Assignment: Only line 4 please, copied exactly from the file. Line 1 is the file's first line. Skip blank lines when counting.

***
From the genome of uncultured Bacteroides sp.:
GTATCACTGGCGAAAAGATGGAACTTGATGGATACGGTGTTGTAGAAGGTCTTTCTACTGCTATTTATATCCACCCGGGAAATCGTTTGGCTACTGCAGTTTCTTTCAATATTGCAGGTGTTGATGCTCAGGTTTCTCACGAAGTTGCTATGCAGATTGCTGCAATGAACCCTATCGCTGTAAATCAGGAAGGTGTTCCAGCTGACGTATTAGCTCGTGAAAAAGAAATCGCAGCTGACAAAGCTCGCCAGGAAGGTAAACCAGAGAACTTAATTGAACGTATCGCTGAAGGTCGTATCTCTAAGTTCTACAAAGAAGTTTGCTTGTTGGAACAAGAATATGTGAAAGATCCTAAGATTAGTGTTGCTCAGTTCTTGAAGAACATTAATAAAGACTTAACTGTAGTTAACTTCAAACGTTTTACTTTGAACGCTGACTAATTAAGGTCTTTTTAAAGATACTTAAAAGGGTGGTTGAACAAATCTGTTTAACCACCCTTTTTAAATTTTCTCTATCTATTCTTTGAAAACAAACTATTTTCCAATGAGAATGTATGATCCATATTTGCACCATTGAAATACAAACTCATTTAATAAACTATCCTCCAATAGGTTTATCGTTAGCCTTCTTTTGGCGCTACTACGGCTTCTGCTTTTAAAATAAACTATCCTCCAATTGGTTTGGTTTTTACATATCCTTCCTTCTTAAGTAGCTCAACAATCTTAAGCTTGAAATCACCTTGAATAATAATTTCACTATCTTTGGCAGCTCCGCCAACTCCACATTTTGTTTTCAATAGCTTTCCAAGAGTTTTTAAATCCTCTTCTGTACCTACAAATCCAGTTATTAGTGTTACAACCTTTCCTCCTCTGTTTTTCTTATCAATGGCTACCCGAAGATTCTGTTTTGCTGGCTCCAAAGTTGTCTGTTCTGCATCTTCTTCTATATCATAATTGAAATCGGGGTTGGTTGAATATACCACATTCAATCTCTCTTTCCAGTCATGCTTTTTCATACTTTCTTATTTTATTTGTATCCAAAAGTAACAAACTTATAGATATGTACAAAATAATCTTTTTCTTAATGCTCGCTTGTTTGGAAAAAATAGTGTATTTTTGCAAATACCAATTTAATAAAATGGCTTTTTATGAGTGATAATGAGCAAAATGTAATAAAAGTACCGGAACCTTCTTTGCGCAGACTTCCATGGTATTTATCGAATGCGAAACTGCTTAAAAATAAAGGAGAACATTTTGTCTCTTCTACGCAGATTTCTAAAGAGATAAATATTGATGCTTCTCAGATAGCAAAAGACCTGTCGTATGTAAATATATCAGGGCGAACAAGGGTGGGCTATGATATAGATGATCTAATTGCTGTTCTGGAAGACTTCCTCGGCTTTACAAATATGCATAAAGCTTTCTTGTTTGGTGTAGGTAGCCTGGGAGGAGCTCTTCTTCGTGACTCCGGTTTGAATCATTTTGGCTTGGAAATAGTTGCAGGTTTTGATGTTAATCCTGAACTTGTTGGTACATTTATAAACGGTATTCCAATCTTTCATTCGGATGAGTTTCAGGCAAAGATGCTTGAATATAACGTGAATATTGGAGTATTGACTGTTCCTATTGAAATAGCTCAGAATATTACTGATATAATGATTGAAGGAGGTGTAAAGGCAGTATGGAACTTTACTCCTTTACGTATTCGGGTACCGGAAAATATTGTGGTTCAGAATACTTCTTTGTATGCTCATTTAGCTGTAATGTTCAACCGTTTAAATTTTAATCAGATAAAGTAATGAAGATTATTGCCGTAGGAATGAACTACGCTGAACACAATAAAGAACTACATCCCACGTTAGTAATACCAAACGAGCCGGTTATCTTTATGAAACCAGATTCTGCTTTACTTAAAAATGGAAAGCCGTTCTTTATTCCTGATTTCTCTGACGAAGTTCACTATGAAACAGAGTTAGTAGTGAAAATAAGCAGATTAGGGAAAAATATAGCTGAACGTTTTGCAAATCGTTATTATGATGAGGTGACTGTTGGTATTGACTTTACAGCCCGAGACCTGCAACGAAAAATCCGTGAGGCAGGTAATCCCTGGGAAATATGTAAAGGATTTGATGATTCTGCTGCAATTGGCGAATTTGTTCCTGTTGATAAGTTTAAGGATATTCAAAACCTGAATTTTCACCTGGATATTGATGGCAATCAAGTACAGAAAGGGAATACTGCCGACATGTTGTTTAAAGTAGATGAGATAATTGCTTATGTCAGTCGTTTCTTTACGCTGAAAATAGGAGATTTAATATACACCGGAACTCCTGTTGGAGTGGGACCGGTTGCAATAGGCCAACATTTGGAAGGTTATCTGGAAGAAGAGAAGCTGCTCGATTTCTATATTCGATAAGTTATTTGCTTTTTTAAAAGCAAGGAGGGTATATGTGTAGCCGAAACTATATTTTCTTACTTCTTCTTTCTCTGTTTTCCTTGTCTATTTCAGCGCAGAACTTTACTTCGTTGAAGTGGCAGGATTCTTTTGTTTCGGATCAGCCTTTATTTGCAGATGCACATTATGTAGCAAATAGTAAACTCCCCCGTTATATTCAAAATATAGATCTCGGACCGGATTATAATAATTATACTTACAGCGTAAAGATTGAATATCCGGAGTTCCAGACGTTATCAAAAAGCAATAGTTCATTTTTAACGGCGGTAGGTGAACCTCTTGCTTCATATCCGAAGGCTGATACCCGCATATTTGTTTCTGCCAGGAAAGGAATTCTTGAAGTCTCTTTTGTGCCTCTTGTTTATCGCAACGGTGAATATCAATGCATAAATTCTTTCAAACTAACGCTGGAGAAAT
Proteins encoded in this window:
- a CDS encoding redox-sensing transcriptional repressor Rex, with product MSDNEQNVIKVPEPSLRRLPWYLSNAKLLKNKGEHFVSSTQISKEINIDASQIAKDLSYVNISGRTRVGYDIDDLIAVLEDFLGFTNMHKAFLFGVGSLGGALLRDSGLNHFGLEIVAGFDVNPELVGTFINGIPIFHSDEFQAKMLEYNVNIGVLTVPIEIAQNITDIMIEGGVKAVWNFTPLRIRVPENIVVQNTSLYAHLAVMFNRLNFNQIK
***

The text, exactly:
- a CDS encoding redox-sensing transcriptional repressor Rex, with product MSDNEQNVIKVPEPSLRRLPWYLSNAKLLKNKGEHFVSSTQISKEINIDASQIAKDLSYVNISGRTRVGYDIDDLIAVLEDFLGFTNMHKAFLFGVGSLGGALLRDSGLNHFGLEIVAGFDVNPELVGTFINGIPIFHSDEFQAKMLEYNVNIGVLTVPIEIAQNITDIMIEGGVKAVWNFTPLRIRVPENIVVQNTSLYAHLAVMFNRLNFNQIK